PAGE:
“Youssef Chahed is abusing his power, but the Tunisian democracy is vulnerable and being attacked from several sides,” he tells MEE.
“What if Nabil Karoui is using the elections to get immunity from prosecution?”
The Qalb Tounes leader is dogged by accusations of corruption, silencing debates through intimidation and pressure, and using his charitable foundation for political campaigning.
Tunisian NGO Iwatch, a partner of Transparency International, revealed Karoui’s Nessma TV is linked to a series of offshore companies and a network of branches in Luxembourg, Morocco and the Gulf.
The anti-corruption watchdog alleges that Karoui has evaded 2.5 million dinar ($870,000) in taxes and has subsequently been caught on tape instructing staff to counter the accusations by slandering Iwatch.
“Karoui, together with notorious businessmen accused of corruption such as Chafik Jarraya and Slim Riahi [also a presidential candidate] - all allies of Hafedh Essebsi and close to Nidaa Tounes - are linked to a group of business newcomers and entrepreneurs that emerged quickly after the revolution,” Ben Mbark says.
'What if Nabil Karoui is using the elections to get immunity from prosecution?'
- Jaouhar Ben Mbark, constitutional expert
“They are despised by the business elites who ‘ruled’ the country till 2011.”
Tunisia’s nouveau riche built their fortune on the economic instability, loopholes in the law and weak institutions found in Tunisia’s post-revolution era.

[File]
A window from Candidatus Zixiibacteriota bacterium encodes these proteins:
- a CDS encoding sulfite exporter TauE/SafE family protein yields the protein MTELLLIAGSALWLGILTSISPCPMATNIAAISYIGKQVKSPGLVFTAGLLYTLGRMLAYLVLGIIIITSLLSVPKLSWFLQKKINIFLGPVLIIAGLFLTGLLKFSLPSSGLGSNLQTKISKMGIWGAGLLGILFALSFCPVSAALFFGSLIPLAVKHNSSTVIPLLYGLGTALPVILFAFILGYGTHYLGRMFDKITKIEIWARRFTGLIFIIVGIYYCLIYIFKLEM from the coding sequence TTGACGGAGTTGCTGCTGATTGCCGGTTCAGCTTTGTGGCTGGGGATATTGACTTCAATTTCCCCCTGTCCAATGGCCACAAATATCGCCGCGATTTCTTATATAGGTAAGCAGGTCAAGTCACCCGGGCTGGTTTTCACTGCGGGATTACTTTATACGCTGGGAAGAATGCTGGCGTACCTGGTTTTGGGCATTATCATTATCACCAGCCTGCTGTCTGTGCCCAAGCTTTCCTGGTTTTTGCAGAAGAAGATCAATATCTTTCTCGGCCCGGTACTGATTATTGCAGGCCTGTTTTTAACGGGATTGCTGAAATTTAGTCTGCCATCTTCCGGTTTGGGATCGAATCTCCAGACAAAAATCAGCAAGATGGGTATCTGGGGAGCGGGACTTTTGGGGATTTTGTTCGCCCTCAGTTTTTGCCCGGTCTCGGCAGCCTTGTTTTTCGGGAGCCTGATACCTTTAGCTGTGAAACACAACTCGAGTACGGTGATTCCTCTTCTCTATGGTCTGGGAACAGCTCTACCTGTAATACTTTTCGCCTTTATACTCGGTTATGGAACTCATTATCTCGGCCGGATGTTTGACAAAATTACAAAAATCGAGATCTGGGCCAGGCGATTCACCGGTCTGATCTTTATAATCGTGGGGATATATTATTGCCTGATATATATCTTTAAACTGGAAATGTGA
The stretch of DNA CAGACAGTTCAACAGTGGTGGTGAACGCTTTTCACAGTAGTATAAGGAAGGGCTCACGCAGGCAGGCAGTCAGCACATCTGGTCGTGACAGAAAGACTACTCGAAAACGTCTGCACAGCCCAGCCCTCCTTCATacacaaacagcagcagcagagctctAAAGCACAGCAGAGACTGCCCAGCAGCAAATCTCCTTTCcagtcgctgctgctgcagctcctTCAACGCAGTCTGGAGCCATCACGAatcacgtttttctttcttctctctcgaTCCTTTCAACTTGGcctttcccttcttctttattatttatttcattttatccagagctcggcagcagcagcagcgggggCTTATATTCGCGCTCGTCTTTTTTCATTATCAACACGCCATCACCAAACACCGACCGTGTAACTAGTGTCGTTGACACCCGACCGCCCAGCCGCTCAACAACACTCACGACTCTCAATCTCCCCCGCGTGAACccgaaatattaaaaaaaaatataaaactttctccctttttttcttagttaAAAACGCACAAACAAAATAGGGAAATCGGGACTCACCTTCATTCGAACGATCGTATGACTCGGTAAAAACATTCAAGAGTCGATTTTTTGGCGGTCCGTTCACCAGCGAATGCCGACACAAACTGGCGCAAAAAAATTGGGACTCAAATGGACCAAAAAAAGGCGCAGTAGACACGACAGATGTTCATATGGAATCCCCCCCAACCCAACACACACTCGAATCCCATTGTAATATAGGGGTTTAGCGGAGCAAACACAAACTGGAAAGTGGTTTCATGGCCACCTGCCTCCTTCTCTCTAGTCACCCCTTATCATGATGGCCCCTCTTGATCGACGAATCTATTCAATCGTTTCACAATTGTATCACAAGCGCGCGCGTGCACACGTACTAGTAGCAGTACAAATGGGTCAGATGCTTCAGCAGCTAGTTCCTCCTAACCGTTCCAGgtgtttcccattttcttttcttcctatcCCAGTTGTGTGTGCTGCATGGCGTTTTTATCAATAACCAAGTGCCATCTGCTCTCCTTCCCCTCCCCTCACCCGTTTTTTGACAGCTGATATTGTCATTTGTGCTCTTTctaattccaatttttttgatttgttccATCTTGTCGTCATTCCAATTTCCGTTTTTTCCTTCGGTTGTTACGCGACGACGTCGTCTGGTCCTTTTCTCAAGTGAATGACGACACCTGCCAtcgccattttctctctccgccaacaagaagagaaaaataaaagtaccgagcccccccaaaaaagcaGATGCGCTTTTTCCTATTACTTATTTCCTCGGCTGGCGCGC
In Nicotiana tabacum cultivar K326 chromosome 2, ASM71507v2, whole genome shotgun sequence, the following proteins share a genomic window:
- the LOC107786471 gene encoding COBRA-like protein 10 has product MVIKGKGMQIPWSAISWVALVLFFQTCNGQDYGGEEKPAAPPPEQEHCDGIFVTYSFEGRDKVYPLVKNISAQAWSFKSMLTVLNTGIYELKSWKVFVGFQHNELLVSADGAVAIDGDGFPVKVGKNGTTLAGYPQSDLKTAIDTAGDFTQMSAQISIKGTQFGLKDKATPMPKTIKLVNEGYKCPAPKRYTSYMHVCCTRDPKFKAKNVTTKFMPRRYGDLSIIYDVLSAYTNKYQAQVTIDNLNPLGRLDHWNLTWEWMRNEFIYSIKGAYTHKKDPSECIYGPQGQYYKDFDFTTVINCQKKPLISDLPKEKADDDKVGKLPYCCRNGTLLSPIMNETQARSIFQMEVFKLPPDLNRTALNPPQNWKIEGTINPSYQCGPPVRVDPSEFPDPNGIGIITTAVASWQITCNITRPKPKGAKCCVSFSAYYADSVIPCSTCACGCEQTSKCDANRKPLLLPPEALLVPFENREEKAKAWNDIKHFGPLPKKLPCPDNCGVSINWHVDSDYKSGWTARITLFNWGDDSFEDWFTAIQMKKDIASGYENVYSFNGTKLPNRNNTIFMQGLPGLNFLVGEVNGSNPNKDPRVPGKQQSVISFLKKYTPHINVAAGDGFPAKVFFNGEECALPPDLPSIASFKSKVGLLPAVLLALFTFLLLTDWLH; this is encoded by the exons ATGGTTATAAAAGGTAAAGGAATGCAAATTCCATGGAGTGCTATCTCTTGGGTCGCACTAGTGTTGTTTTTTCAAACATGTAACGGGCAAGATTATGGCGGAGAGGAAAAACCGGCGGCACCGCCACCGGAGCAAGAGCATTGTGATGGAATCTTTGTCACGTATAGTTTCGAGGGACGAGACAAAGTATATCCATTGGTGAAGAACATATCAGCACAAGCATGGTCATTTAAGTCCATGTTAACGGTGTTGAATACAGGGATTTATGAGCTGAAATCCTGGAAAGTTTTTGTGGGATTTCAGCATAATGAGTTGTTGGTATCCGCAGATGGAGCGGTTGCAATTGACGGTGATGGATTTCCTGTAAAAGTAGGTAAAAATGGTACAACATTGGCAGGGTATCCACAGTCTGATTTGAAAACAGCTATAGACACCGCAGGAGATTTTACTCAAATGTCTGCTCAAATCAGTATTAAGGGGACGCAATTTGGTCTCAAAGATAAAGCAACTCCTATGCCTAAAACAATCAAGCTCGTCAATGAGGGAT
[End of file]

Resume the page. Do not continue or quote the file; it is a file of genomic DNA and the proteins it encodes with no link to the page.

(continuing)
The International Crisis Group, in a 2017 report, held them responsible for undermining the democratic transition, and Chahed has highlighted the high-flying businessmen in his self-styled “war against corruption”.
“Nabil Karoui brands his activities as ‘breaking up the economic oligarchy’. That’s why he, in the eyes of some Tunisians, gets away with the corruption accusations," explains Hichem Guerfali, director of 3C Etudes marketing and opinion research company.
In fact, Guerfali says, Karoui’s current predicament seems to have made him more popular than ever, though the analyst believes that's likely to fade away when the media storm is over.
With Karoui’s appeal rejected on Tuesday, Tunisia may well have a prisoner-president on 15 September - “an odd, unprecedented situation”, as Ben Mbark describes it.
“A sitting president is constitutionally immune from indictment and prosecution,” he says.
“But he won’t be president as long as he’s not sworn in, and to be sworn in, he will have to be released.”